Topics - Aromatic Hydrocarbons
An aromatic hydrocarbon contains one or more planar sets of six carbon atoms. The simplest aromatic hydrocarbon is benzene and the set of six carbon atoms is called the benzene ring. The benzene ring is usually drawn with alternating double bonds. There is a reason for this. Each carbon atom has four electrons to share, one shares with the hydrogen atom, and one each to the two
neighboring carbons leaving one extra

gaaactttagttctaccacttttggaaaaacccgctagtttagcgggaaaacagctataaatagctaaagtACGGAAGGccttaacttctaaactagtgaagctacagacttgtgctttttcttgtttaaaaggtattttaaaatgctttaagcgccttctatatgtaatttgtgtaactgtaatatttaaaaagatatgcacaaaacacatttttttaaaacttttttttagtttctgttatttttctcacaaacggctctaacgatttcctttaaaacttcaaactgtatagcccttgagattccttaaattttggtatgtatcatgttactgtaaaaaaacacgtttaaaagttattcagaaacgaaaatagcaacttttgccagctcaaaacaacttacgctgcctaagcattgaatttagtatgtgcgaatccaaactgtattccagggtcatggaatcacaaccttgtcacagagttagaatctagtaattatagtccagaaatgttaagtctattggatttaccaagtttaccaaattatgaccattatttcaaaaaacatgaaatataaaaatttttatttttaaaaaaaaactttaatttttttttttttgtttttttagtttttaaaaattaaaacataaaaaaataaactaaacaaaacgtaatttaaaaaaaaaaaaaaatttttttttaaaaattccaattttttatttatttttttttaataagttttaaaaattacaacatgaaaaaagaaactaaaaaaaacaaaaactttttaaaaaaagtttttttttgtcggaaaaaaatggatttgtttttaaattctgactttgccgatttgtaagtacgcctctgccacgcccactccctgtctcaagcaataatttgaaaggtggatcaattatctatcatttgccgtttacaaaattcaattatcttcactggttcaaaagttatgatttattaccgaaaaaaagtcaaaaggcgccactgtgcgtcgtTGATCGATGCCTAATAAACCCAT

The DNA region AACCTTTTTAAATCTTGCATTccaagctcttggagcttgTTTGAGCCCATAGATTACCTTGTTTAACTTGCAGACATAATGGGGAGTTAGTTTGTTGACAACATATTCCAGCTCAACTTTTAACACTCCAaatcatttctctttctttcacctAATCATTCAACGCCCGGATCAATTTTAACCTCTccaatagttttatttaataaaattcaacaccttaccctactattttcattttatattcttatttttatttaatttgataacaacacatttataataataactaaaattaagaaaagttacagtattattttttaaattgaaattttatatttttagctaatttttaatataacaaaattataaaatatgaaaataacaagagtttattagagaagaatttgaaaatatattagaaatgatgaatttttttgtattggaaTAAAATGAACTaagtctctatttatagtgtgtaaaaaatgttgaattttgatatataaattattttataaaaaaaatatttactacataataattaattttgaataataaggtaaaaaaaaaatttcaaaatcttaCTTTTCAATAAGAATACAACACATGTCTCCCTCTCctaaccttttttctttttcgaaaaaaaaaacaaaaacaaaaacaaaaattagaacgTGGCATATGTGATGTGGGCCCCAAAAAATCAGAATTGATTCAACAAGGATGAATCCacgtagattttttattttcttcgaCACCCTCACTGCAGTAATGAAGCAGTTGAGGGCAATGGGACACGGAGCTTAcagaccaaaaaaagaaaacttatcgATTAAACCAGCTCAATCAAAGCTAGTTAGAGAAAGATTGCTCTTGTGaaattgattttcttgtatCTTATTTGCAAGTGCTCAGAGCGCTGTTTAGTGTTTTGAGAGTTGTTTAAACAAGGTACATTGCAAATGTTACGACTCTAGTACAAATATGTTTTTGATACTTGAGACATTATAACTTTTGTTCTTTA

to share with one of its neighboring carbon atoms (i.e. a double bond). Aromatic bonding is a type of bonding quite distinct from other types of multiple bonding, such as double or triple bonds. Two fused benzene rings produce the hydrocarbon naphthalene and three fused benzene rings produce the two isomers anthracene and phenanthrene. The hydrogen atoms on benzene, for example, can be substituted by a methyl group or ethyl group producing methyl benzene (toluene) or ethyl benzene. Aromatic hydrocarbons are present in relatively large quantities in coal-gas extracts. The gas is washed with oil and the ‘benzole’ distilled from the oil producing a ‘benzole mixture’. The benzole mixture contains about 70%v/v of benzene, about 20%v/v of toluene, about 5%v/v of the higher aromatics and about 5%v/v of aliphatic hydrocarbons, naphthenes and olefins (typical ofcoke oven benzole). The carbon/hydrogen ratio of the aromatics is high so their presence in coal gas give the gas its luminosity when burnt. Unlike aliphatic compounds which undergo nucleophilic substitution reactions, aromatic hydrocarbons undergo electrophylic substitution reactions.